Caffé Nero triples sustainable farming training scheme
Coffee shop chain Caffé Nero has is tripling its efforts to promote sustainable practices to coffee farmers as a means to improve the "transparency and addressability" of its supply chain.
Speaking exclusively to edie ahead of the Responsible Retail conference in September (scroll down for details), Caffé Nero’s head of coffee Giacomo Celi revealed that the company would be working alongside the Rainforest Alliance to promote and improve economic, environmental and social standards for coffee farmers in South America.
Celi revealed that the retailer will be expanding its work with the Rainforest Alliance to “move beyond certification” and train-up selected farmers, having launched the farming community support initiative in Nicaragua last year.
“The aim is to guarantee the highest quality coffee and to mark our presence in the premium segment of coffee retailers,” Celi told edie. “By ensuring quality and managing risks, we can establish a position as a premium brand with a strong reputation.
“But to do so, we have to make sure we’re working effectively on the field, hand-in-hand with coffee farmers, to mitigate environmental, social and economic risks -we’re working on our unique approach to align these together in collaboration with the Rainforest Alliance.”
Celi claimed that the Rainforest Alliance has proved a “fantastic partner”, enabling Caffé Nero to source coffee from farmers that would not only produce high-quality yields but also show the willingness to adopt sustainable practices.
Through this initiative, Caffé Nero has so far worked with suppliers to train Nicaraguan farmers to implement sustainable farming practices which is improving yields, maintaining a better quality, reducing water consumption and pollution and improving social practices for coffee farmers’ communities.
For Celi, ensuring that the company had access to high-quality yields meant “cutting the supply chain to its smallest possible structure” to create a transparent and direct project that sees Caffé Nero sending full-time specialists out to the farmers to train them and improve farming standards.
“We wanted to explore a direct sourcing platform to find a pragmatic approach to sourcing where we find and select the farmers that we want to work with – and quality is the driver of this decision,” Celi said. “Then, we work to help them improve their sustainable practices in the field.”
“It’s not a case of ‘if a farmer isn’t certified then they are out of the supply chain’, but rather that if the farmer can produce the quality that we want, then we will make sure that we help them to raise standards across environmental, social and economic dimensions up to Rainforest Alliance standards.
“We work to mitigate the risks for our farmers and we collaborate with organisations and our supply chain to form stronger links. For Caffé Nero, quality has a double meaning. Not only do we look at the quality of the product we’re sourcing but also the economic associations that come with it. As a farmer, if you produce a lot of good quality coffee then your income will increase and you can get better prices for the coffee.”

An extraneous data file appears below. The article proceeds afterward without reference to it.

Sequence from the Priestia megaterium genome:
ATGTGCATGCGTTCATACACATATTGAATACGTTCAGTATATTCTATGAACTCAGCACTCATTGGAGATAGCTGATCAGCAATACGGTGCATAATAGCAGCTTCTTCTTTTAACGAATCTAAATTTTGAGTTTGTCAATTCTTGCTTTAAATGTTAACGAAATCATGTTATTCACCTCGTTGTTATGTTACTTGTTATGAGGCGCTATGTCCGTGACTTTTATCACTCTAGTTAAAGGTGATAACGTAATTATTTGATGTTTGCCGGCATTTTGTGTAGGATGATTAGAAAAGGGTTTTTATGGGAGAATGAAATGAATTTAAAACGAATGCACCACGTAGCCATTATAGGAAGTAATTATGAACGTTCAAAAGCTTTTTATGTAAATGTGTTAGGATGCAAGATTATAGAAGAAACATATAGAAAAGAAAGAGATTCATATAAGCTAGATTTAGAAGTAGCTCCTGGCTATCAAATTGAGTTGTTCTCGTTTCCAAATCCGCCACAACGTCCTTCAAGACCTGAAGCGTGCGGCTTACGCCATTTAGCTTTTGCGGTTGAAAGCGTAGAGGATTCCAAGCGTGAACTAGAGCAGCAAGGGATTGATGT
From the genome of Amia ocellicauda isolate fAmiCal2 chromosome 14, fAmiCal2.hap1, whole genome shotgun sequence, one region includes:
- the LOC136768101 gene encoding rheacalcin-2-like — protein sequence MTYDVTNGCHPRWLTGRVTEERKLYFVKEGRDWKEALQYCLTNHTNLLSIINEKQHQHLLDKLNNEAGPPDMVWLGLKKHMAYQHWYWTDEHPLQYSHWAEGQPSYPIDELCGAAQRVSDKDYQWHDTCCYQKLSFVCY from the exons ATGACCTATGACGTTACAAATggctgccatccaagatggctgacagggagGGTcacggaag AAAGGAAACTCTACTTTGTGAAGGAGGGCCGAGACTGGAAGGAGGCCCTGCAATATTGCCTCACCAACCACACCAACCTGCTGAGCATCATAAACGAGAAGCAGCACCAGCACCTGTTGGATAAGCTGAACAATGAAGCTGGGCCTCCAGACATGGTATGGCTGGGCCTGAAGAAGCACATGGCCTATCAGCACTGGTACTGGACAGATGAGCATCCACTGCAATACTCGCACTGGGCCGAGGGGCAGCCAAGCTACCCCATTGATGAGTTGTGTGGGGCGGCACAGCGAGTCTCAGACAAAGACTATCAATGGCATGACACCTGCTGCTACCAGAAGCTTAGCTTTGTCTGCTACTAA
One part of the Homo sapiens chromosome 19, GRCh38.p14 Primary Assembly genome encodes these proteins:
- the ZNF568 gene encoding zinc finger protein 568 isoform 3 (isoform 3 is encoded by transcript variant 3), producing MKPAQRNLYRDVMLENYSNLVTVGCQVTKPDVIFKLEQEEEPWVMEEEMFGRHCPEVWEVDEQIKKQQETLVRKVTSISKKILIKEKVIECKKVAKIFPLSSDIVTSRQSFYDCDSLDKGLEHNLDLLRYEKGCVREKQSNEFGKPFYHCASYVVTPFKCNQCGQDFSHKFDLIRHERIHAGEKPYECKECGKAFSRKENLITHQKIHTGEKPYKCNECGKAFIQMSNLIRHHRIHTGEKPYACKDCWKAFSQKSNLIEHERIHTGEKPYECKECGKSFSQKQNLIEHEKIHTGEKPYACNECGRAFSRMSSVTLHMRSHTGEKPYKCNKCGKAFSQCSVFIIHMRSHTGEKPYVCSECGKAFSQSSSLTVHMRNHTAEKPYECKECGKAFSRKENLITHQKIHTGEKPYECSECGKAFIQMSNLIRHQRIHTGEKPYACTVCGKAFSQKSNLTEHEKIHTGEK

While Celi admitted that the complex nature of crop yields was yet to provide any tangible results from year one of the three-year project, the company’s willingness to expand the initiative highlights how Caffé Nero has been able to improve supply chain transparency during the process.
For Celi, transparency goes “hand-in-hand” with addressability in the sense that the more data and feedback a company can receive from suppliers, the greater knowledge it has to deal with any mitigating issues.
The aim of the project is to integrate supplier practices with the company’s strategy, and Celi hopes that creating a feedback loop and points of contact with the farmers will strengthen environmental practices without diminishing the quality of the product.
Coffee cup recycling
On top of driving sustainability in its coffee farming supply chain, Caffé Nero is also now focussing on the use of waste coffee grounds as a means to generate energy. The retailer is currently working with innovators Bio-Bean to convert coffee into energy in 91 stores in London, and Celi revealed the Caffé Nero is now looking to roll this out nationally.
The other major CSR issue Caffé Nero is now dealing with is that of coffee cup waste. With Hugh’s War on Waste recently singling out Britain’s biggest coffee shop chains – including Caffé Nero – for the lack of recyclability of paper coffee cups, the firm is now stepping up efforts to find a solution to the problem.
Celi revealed that Caffè Nero is currently taking part in the UK’s first high street recycling scheme for coffee cups. In partnership with the charity Hubbub, Manchester City Council and other retailers, the scheme is looking at how best to communicate to the consumer where their used paper cup should be put, in order to maximise the opportunity for it to be recycled. These cups will then be collected and sent on to a facility which can recycle them.
“Caffè Nero are facing into the issues across the paper cup supply chain which prevent widespread recycling of paper cups,” he said. “We are in constant dialogue with cup manufacturers to understand options available which can increase the recyclability of the cups we use.”
Giacomo Celi at edie’s Responsible Retail Conference
Caffé Nero’s master of coffee Giacomo Celi is one of the expert speakers at edie’s upcoming Responsible Retail Conference.
Taking place on 21 September in London, the edie Responsible Retail Conference equips retailers, government representatives, sustainability professionals and key stakeholders with the tools they need to achieve more efficient resource use and improve brand reputation in the process.
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